WASHINGTON — Medical records of Dr. Bruce Ivins, blamed by the FBI for the deadly 2001 anthrax mail attacks, "support the Justice Department's determination that he was responsible," a panel of behavioral experts and psychiatrists contended in a newly released report.
"Dr. Ivins was psychologically disposed to undertake the mailings, his behavioral history demonstrated his potential for carrying them out, and he had the motivation and the means," they said in a report made public Wednesday.
Letters containing powdered anthrax were sent to news organizations and two US senators in late 2001, infecting 22 people who received or handled them, five of whom died. Ivins, a civilian researcher at the US Army's Medical Research Institute of Infectious Diseases in Maryland, committed suicide in July 2008 as the FBI was preparing to accuse him of preparing and mailing the letters. He was never charged.
Dr. Ivins displayed behavioral problems that should have led his Army employers to look closer at his medical history, the report contended. Such an examination should have prevented him from obtaining the security clearances needed to work with such a dangerous material as anthrax, the panel members said.
Their report was requested in secret by a federal judge, Royce Lamberth of Washington DC, who asked for an examination detailing "the mental health issues of Dr. Bruce Ivins and what lessons can be learned from that analysis that may be useful in preventing future bioterrorism attacks." The findings were filed last fall under seal.
Though many of his co-workers at the bioweapons lab in Maryland have disputed the FBI's findings, the panel found that Ivins "cultivated a persona of benign eccentricity that masked his obsessions and criminal thoughts."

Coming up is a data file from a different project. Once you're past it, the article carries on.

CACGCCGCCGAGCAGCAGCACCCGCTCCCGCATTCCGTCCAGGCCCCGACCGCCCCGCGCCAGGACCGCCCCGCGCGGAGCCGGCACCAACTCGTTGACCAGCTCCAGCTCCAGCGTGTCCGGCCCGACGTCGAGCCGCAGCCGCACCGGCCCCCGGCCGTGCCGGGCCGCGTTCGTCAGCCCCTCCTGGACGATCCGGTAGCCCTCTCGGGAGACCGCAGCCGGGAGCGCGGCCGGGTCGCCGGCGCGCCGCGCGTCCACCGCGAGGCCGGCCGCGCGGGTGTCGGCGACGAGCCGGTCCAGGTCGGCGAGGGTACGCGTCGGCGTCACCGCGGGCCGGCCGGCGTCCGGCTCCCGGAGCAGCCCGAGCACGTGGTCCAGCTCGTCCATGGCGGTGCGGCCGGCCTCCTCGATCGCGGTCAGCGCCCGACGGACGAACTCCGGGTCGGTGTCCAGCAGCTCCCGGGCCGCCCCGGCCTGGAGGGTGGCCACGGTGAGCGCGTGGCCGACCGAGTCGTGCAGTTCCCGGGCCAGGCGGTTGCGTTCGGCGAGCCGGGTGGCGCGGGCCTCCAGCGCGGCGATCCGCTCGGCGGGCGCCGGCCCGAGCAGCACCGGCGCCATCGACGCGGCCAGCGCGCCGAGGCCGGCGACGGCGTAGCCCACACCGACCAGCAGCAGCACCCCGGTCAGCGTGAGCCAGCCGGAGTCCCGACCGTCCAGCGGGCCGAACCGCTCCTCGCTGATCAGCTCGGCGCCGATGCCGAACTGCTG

Dr. Gregory Saathoff of the University of Virginia School of Medicine, the panel's chairman, said the medical records "document behavior he claimed he undertook and provide an indication of a strong component of revenge, including graphic plans to engage in violent behavior."
But even though Ivins repeatedly waived confidentiality and gave Army background investigators permission to obtain his medical records, such a step was never taken, panel members said. "Had these records been obtained, they would have shown a longstanding pattern of disturbed thinking in response to stress," the report said.
In one example, in 1987, Ivins placed question marks next to a check list of items on a medical history report that included "memory change, trouble with decisions, hallucinations, improbable beliefs, and anxiety."
A spokesman at the Army lab in Maryland declined to comment, citing privacy laws.
As for his motives, the report says he acted out of a desire for revenge against his critics, "a desperate need for personal validation," and a hope that the response to the attacks would revive the government's efforts to develop an anthrax vaccine — a program on which he was a key researcher.
The scientists and doctors who studied the records emphasized what they said was an obsession Ivins had with the Kappa Kappa Gamma sorority, which began when a member of the sorority turned him down for a date while he was a graduate student. Shortly after the first anthrax letters were mailed, but before they were discovered, he wrote an e-mail to another KKG sister he had known as a student. In the e-mail, he referred to bio-warfare and anxiety.
"The e-mail would soon cast him in her eyes, he appears to have hoped, as a prophet and as a defender of the nation," the report said.
Briefing reporters on their findings, panel members also said they found no reason to question the FBI's findings that Dr. Ivins acted alone in carrying out the anthrax attacks.
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The FBI's findings, blaming Ivins for the attack, have been criticized by one of the US senators who was sent an anthrax letter, Patrick Leahy of Vermont, and by the lawyer who represented Ivins before his death.
In a written statement, the FBI said Wednesday that the panel's conclusions "provide important insight that will further contribute to the public's understanding of the investigation into the deadly anthrax mailings. The report also provides valuable perspectives that may be useful in preventing future attacks."
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